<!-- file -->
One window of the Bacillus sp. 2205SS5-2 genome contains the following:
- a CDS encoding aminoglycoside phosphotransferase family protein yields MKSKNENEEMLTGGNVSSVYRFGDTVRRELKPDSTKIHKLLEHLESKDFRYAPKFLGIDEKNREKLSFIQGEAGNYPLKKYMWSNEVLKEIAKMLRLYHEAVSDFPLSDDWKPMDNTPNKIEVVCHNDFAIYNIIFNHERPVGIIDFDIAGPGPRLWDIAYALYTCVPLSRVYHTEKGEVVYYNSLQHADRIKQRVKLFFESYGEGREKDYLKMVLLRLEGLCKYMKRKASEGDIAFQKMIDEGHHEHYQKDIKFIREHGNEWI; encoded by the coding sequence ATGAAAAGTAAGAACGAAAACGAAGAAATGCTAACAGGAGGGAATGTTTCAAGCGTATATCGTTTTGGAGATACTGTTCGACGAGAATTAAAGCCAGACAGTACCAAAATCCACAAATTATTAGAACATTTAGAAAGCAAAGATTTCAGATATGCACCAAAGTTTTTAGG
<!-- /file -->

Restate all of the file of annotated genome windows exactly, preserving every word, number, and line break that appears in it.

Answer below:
One window of the Bacillus sp. 2205SS5-2 genome contains the following:
- a CDS encoding aminoglycoside phosphotransferase family protein yields MKSKNENEEMLTGGNVSSVYRFGDTVRRELKPDSTKIHKLLEHLESKDFRYAPKFLGIDEKNREKLSFIQGEAGNYPLKKYMWSNEVLKEIAKMLRLYHEAVSDFPLSDDWKPMDNTPNKIEVVCHNDFAIYNIIFNHERPVGIIDFDIAGPGPRLWDIAYALYTCVPLSRVYHTEKGEVVYYNSLQHADRIKQRVKLFFESYGEGREKDYLKMVLLRLEGLCKYMKRKASEGDIAFQKMIDEGHHEHYQKDIKFIREHGNEWI; encoded by the coding sequence ATGAAAAGTAAGAACGAAAACGAAGAAATGCTAACAGGAGGGAATGTTTCAAGCGTATATCGTTTTGGAGATACTGTTCGACGAGAATTAAAGCCAGACAGTACCAAAATCCACAAATTATTAGAACATTTAGAAAGCAAAGATTTCAGATATGCACCAAAGTTTTTAGG